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JavaDuke
2-Mar-2010, 14:45
I'm relatively new to large format but enjoy it so much! One of my challenges though is an ability to compose the shot using ground glass. So I was wondering if it would be possible to make something like a wire frame for each of the focal lengths I use and mount it on a camera. Is there any recommended technique? Or perhaps there's a commercial solution available?

MIke Sherck
2-Mar-2010, 17:21
The old press cameras (Graphics, press cameras, etc.) had something of the sort available; I can't see any reason why you couldn't make a set of your own. You'll have to invent a way to mount them on the camera interchangeably, but it shouldn't be difficult. Good luck!

Mike

Louie Powell
2-Mar-2010, 17:46
Been there, done that. The main idea is to have a tool that allows you to previsualize a scene, help you select the optimum lens and then position the tripod and camera. After that, you frame and focus on the ground glass.

Get a sheet of cardboard - 8x10 inches is fine, and black is best. Mark and cut an opening in the center of the sheet that is 4x5 inches. Then, if the cardboard is white, paint it black.

Now, put a narrow strip on white paper on one side of the cardboard. Draw a scale on the paper - with distances corresponding to the focal lengths of the lenses in your kit. For example, I have a 210 and a 90 - so I have two lines on mine, one 210mm long, and the other 90mm long.

To use the viewfinder, hold it in front of your face, with the distance between your eye and the cardboard equal to the focal length of the lens you are using. You can use your fingers to determine the proper spacing - use the scale to set the proper spacing of a couple of fingers.

I have several of these - one in the camera bag, another in the pouch behind the front seat of my car, and another here in my office for home use.

JavaDuke
2-Mar-2010, 18:23
Thanks everyone, this probably will be my next weekend project.
Louie, thank you for the idea but it is not exactly what I was looking for. let me explain this a bit better. Let's say, I shoot portrait in the studio. I framed and focused on the model using the ground glass, then inserted holder with film, but before I'm ready to release the shutter, my model has moved a little bit, so I would like to be able to quickly review the composition without removing the holder. That is, I envision something like set of wire or cardboard frames one for each of my lenses, mounted on the camera. Yes, pretty much like those finders on old press cameras.

ashlee52
2-Mar-2010, 19:21
By the way, the old press camera frames did effectively "adjust" as you shifted to longer or shorter lenses. A Crown Graphic is still a pretty darn good camera for most uses.

Brian Ellis
3-Mar-2010, 09:13
Thanks everyone, this probably will be my next weekend project.
Louie, thank you for the idea but it is not exactly what I was looking for. let me explain this a bit better. Let's say, I shoot portrait in the studio. I framed and focused on the model using the ground glass, then inserted holder with film, but before I'm ready to release the shutter, my model has moved a little bit, so I would like to be able to quickly review the composition without removing the holder. That is, I envision something like set of wire or cardboard frames one for each of my lenses, mounted on the camera. Yes, pretty much like those finders on old press cameras.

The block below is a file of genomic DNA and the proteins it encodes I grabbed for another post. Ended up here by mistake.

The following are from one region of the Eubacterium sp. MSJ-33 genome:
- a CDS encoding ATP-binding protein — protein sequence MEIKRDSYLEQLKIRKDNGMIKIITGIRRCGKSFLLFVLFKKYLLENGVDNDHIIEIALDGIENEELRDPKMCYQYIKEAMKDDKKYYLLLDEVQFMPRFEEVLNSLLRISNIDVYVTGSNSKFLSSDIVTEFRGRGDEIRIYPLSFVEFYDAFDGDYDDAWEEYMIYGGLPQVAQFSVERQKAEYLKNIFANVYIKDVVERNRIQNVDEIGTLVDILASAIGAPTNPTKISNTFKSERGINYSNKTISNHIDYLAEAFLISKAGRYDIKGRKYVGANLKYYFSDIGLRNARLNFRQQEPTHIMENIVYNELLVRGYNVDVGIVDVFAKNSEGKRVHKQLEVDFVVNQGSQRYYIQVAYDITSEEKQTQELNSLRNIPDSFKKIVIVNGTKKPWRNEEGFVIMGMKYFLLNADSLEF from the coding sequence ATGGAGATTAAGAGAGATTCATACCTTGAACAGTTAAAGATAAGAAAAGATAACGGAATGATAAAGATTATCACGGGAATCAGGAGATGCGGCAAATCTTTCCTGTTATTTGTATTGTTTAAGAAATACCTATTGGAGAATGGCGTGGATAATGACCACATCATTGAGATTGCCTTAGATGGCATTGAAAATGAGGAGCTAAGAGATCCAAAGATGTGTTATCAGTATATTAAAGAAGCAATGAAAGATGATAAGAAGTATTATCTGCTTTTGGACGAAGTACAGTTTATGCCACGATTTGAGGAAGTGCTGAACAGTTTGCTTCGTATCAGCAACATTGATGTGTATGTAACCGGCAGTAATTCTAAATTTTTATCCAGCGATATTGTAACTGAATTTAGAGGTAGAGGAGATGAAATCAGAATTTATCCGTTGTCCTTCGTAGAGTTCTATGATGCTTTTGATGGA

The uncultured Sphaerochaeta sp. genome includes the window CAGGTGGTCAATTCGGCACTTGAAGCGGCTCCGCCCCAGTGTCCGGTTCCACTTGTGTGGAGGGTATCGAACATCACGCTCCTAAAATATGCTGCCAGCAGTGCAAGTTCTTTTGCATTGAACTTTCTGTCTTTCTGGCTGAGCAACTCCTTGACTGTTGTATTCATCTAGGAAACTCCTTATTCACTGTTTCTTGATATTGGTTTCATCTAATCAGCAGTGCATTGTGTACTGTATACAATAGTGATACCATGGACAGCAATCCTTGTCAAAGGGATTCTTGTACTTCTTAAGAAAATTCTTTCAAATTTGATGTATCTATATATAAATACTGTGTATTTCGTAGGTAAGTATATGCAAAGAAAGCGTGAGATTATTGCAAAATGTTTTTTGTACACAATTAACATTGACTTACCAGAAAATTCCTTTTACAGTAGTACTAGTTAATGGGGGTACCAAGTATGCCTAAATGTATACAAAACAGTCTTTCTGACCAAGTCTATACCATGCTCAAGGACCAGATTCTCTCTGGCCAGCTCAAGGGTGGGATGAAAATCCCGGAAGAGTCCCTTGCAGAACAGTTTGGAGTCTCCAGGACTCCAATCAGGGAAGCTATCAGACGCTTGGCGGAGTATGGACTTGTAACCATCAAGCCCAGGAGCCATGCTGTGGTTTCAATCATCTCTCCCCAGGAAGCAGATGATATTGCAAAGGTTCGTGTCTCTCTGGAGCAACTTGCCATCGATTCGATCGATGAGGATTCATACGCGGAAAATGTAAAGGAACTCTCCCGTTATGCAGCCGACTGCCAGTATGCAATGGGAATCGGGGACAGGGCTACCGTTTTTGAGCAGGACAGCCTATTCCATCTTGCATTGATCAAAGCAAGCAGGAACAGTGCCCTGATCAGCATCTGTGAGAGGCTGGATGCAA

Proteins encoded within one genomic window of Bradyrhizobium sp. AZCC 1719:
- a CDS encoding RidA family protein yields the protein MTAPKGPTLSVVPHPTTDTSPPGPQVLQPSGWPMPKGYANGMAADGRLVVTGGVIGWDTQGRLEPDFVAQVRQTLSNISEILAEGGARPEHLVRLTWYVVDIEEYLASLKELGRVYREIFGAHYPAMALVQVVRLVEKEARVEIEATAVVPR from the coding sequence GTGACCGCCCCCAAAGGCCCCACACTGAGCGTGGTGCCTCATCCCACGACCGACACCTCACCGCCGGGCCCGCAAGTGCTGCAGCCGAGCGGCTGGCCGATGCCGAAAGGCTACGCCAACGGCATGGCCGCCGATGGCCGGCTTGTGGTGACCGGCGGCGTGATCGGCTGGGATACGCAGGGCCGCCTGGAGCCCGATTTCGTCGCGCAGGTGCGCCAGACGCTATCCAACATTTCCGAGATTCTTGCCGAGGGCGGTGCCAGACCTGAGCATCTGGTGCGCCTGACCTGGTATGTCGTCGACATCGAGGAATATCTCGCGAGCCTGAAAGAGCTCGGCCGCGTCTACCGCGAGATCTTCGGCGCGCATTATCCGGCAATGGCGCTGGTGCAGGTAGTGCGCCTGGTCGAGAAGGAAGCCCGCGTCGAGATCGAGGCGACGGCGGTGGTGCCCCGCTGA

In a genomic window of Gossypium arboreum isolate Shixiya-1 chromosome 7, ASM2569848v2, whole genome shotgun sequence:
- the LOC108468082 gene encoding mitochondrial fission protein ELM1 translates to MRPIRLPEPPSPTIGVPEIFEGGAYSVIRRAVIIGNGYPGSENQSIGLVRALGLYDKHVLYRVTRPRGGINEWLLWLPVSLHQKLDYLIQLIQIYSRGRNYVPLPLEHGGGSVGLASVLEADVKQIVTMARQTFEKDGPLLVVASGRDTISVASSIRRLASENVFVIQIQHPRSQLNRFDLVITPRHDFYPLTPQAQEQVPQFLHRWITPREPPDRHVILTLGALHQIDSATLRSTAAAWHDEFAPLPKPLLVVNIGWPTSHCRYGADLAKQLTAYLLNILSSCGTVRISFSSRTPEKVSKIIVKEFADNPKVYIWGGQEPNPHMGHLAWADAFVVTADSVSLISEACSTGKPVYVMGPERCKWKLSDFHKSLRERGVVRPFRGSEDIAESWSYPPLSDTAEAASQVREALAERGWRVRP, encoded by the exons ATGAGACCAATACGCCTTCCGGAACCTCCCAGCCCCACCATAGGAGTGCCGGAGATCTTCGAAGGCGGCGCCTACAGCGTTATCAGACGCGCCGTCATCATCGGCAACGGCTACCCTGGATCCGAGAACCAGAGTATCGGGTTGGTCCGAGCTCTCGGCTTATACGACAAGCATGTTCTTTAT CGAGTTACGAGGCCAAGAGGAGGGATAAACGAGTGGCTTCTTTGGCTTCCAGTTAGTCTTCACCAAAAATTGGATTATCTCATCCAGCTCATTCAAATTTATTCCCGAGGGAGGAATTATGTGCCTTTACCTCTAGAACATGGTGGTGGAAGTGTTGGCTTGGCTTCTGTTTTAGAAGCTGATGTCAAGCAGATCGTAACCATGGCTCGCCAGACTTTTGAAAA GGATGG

If I understand you correctly, Linhof made several such systems. They consisted of a wire frame mounted on the front of the camera and an eyepiece you look through mounted in the camera's accessory shoe or something like that. Sorry to be so vague but this was one of the very few Linhof accessories on which I never spent my money and I forget exactly what they're called ("multifocus viewfinder" maybe?). I do remember that their main purpose was for use when hand-holding the camera but I assume they could also be used with the camera on a tripod. I'm sure someone else here can tell you much more about them and whether they'd be suitable for your purpose.

CarstenW
3-Mar-2010, 11:14
Here it is, maybe called the Linhof Sport Finder?

http://www.phsc.ca/paper/linhof.jpg

The Multifocus Finder is one the following:

http://img.auctiva.com/imgdata/4/6/0/6/9/8/webimg/339970074_tp.jpg

http://www.luminous-landscape.com/columns/composition-2.shtml (about halfway down)

http://www.bhphotovideo.com/c/product/31203-REG/Linhof_001378_45_Multifocus_Viewfinder_with.html

GPS
3-Mar-2010, 12:07
If I understand you correctly, Linhof made several such systems. They consisted of a wire frame mounted on the front of the camera and an eyepiece you look through mounted in the camera's accessory shoe or something like that.

...

That kind of a viewfinder would not be of a great help for precise framing of a model though, even if it can be useful in other situations.
Its precision depends very much on the precise eye position in the center of the first viewing frame (the one closer to your eye). If you use true telephoto lenses you would need to correct the position of the more distant view frame to emulate the real focal length of the lens in use. Otherwise you would get an incorrect view.

Brian Ellis
3-Mar-2010, 13:14
Here it is, maybe called the Linhof Sport Finder?

http://www.phsc.ca/paper/linhof.jpg

The Multifocus Finder is one the following:

http://img.auctiva.com/imgdata/4/6/0/6/9/8/webimg/339970074_tp.jpg

http://www.luminous-landscape.com/columns/composition-2.shtml (about halfway down)

http://www.bhphotovideo.com/c/product/31203-REG/Linhof_001378_45_Multifocus_Viewfinder_with.html

Thanks Carsten, it was the sport finder I was thinking of. I can't believe I've forgotten so much of all my Linhof lore that I'd think it was the multi-focus finder. I even had one of those.